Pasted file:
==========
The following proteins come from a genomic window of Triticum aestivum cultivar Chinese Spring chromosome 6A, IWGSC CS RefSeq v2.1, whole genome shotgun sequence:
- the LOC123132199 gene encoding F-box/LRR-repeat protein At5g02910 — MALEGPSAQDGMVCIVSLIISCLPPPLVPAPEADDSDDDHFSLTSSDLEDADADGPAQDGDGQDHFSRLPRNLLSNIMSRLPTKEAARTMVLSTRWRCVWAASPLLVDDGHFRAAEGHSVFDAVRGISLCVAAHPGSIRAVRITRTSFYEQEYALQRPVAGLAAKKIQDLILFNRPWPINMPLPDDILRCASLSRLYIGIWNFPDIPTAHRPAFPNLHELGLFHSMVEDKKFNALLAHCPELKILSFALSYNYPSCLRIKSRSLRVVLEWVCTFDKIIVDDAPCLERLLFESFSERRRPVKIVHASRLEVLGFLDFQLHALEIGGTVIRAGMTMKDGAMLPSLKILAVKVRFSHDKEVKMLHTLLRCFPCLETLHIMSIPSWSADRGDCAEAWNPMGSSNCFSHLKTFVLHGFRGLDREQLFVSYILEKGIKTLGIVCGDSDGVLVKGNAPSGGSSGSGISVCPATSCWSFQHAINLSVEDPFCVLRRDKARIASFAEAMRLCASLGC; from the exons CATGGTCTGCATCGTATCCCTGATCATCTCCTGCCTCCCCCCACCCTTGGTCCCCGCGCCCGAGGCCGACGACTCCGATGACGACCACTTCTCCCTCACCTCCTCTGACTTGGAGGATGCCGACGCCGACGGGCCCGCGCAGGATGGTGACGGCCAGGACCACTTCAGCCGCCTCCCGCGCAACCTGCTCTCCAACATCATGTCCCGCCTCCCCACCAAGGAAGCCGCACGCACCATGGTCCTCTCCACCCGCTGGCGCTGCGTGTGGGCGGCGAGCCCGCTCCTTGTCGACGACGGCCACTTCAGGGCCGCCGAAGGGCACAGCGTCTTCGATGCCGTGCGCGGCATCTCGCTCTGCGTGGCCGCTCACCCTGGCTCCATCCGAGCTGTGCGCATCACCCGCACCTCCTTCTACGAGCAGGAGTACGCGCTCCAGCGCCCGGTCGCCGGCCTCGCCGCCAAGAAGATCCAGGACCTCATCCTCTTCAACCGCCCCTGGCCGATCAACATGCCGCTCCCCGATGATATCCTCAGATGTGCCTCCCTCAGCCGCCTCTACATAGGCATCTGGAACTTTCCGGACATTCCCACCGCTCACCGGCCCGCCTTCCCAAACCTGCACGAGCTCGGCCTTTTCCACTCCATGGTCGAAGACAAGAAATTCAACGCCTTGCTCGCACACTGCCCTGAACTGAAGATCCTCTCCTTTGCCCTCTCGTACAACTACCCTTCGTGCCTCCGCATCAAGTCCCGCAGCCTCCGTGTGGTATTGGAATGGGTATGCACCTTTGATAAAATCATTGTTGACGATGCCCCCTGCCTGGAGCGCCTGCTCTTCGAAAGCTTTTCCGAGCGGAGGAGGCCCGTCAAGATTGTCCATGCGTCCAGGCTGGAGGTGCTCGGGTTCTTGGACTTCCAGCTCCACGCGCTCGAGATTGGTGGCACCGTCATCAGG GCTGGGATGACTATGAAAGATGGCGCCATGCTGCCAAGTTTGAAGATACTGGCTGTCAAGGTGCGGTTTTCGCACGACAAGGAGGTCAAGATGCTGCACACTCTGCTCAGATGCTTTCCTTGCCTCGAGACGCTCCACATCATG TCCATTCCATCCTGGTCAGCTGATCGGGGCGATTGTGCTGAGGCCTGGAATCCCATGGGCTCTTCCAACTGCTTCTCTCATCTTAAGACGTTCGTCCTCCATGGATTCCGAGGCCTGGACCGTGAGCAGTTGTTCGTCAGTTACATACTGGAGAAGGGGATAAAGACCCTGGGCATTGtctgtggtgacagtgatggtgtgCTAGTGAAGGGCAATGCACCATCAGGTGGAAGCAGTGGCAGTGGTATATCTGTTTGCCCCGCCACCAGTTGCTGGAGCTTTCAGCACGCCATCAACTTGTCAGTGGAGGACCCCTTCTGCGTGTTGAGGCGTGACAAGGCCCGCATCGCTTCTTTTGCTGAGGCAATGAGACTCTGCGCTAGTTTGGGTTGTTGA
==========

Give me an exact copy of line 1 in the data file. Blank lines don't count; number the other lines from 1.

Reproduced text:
The following proteins come from a genomic window of Triticum aestivum cultivar Chinese Spring chromosome 6A, IWGSC CS RefSeq v2.1, whole genome shotgun sequence: